Tall Ferns squad and opposition at the Asia Cup

The Sky Sport Tall Ferns have named a squad of 14 players ahead of the FIBA Women’s Asia Cup to be held from 27 September to 3 October and played at the Prince Hamza Hall in Amman, Jordan.

“The last 18 months has been tough. We’re desperate to get back on the floor and represent New Zealand, and this is an awesome opportunity to do just that. It won’t be easy, we’re missing some experienced players and we won’t have a pre-tournament camp due to the trans-Tasman bubble being shut, but when we step onto the hardwood in late September with the black jersey on and the fern on our chests, we’ll be ready,” said Molloy.

The squad will be reduced to 12 before the team travels to Jordan so who makes the cut?

The Covid outbreak in New Zealand prematurely shut down our own NBL competition but the good news for Head Coach Guy Molloy is that with nine of his players based in Australia all but Penina Davidson (based in a locked-down Melbourne) have been playing weekly in the competitive NBL1 competition.

Of the nine players based in Australia seven of them appear to be certain selections.

Micaela Cocks, the veteran of the side will run the point with forwards Kalani Purcell and  Penina Davidson two more certain starters.

Ash Karaitiana is another contender for a starting spot having impressed in her international appearances to date as is experienced wing Chevannah Paalvast.

It will be difficult to leave Mary Goulding out of the 12 based on her current form. Goulding has enjoyed a remarkable season in the NBL1 Western Conference with East Perth Eagles where she has led the conference in both scoring and rebounding averaging a stunning 24 points and 13.6 boards per game!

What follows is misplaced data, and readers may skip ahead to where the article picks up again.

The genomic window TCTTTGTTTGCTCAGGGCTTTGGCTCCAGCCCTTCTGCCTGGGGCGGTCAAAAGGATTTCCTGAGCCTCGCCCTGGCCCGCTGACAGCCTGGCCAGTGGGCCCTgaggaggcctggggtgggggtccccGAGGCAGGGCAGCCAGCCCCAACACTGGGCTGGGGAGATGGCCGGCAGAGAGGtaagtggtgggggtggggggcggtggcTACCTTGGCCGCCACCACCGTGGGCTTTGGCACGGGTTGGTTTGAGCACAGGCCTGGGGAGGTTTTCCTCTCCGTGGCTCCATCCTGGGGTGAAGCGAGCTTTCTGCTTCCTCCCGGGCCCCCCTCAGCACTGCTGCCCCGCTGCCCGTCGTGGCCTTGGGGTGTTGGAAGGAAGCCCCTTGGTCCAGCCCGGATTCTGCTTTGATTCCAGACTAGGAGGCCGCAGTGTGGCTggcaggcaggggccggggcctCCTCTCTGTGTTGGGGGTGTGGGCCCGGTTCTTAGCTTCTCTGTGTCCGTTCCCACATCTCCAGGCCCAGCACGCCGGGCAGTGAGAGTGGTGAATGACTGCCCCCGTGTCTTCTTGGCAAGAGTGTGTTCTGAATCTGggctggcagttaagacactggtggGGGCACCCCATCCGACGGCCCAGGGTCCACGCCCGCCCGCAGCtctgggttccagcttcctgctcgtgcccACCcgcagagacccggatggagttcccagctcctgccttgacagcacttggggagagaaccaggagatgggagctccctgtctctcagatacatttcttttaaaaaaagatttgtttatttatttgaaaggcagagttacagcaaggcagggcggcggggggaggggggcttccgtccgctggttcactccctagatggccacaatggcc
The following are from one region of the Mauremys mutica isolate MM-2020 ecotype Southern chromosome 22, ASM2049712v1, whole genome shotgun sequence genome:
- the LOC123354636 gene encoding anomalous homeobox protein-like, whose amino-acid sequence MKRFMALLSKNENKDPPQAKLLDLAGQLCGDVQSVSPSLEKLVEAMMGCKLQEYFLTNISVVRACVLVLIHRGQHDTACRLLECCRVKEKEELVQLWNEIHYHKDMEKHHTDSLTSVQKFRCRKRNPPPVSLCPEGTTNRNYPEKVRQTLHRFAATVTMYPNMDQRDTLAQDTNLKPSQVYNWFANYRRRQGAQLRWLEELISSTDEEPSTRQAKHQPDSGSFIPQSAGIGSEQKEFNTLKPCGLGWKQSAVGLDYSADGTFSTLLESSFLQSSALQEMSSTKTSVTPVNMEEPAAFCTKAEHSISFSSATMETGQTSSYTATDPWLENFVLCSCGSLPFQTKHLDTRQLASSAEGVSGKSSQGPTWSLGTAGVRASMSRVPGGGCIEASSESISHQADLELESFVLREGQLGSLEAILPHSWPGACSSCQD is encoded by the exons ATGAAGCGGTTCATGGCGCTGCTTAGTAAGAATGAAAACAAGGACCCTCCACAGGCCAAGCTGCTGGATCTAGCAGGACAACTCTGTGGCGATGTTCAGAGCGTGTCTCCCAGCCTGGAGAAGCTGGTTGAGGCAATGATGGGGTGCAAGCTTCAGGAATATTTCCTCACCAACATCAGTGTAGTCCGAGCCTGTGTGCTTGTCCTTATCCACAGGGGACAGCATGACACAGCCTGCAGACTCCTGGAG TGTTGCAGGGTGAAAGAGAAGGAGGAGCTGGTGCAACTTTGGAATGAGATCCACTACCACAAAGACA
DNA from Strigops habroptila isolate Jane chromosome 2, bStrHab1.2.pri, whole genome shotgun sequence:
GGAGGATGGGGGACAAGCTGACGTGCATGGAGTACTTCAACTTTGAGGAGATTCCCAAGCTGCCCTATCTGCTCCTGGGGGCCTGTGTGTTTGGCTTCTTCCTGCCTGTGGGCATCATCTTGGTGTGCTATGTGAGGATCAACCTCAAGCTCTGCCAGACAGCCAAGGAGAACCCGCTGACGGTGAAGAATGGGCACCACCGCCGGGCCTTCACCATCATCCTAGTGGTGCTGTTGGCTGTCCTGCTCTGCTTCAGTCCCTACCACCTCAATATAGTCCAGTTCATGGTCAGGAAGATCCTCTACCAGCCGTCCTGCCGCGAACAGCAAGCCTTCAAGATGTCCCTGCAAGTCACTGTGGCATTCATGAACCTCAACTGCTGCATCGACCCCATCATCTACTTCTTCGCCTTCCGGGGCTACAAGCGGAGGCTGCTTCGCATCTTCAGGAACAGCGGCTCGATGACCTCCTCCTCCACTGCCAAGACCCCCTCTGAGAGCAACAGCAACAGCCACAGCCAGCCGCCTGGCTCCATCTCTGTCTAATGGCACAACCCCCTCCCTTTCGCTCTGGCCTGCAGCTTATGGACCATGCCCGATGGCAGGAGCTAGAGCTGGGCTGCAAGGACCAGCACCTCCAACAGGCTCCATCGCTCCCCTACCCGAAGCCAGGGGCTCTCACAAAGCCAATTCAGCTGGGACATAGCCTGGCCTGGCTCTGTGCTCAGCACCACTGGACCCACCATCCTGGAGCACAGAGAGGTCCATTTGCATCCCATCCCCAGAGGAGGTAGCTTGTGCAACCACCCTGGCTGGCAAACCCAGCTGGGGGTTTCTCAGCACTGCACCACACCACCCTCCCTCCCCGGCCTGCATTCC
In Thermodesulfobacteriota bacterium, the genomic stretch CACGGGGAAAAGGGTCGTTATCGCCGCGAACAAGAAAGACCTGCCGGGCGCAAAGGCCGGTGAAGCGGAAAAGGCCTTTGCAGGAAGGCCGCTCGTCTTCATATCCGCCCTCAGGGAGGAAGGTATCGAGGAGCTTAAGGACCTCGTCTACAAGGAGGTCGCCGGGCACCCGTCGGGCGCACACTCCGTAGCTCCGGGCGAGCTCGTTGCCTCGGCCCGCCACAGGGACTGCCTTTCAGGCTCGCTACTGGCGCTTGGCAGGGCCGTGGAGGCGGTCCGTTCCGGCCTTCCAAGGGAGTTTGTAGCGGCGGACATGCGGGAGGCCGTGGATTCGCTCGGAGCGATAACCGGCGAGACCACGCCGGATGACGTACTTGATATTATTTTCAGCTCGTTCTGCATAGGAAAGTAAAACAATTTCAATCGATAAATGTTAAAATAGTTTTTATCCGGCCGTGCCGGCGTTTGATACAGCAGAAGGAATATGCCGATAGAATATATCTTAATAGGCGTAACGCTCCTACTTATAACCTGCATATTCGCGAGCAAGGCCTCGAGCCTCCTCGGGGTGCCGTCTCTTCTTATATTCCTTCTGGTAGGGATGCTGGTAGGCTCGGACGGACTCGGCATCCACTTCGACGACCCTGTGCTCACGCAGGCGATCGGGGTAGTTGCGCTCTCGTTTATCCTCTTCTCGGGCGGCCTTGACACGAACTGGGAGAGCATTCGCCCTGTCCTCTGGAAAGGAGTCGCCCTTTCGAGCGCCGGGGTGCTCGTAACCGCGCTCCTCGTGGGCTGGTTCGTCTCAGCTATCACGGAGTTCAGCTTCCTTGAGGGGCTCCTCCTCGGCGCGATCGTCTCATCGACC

Ash Taia will not be a name familiar to many New Zealand basketball fans.

After schooling in Brisbane she played three-years at Indiana State University playing 79 games for the Sycamores. Since graduating in 2018 Taia has played professionally in Australia.

“Ashley is a wing player who plays physically at both ends and can really shoot the ball. She is a star performer for Logan Thunder in the NBL1 competition and has had Australian WNBL experience with Adelaide Lightning and Canberra Capitals,” said Molloy when announcing her selection.

Taia shapes as a natural replacement for the retired Toni Farnworth.

Tessa Boagni and the Leger-Walker sisters, Krystal and Charlisse, were arguably the three standout players in the New Zealand NBL before it was derailed by Covid.

Boagni marked her return to competitive basketball following childbirth with a massive 34 points and 21 rebounds performance for Canterbury Wildcats against Harbour Breeze in the opening round of the NBL season. It looks a given that she will be the back-up centre to Davidson.

Krystal and Charlisse have never played together for the Tall Ferns but are certain to be given that opportunity in Amman.

Having lost the services of Stella Beck, due to an ankle injury sustained in training, coach Molloy will be delighted to have Krystal available and pushing for the point guard starting berth.

Brooke Blair and Zoe Richards have enjoyed fine seasons in Australia but both appear to be in one on one battles with the New Zealand based duo of Lauryn Hippolite and Ash Kelman-Poto for the last two spots.

Blair averaged 14.6 points per game for Brisbane Capitals in NBL1 and, as she has done throughout her career, shot the three-ball at a more than useful clip (40%).

Hippolite is a fine two-way prospect blessed with speed and athleticism and seemingly suited for contests against the quick guards that Japan and Korea boast.

Molloy described the 21 year-old as, “A crafty left-hander with excellent shooting range and I expect she can make her presence felt in coming years for the Ferns.”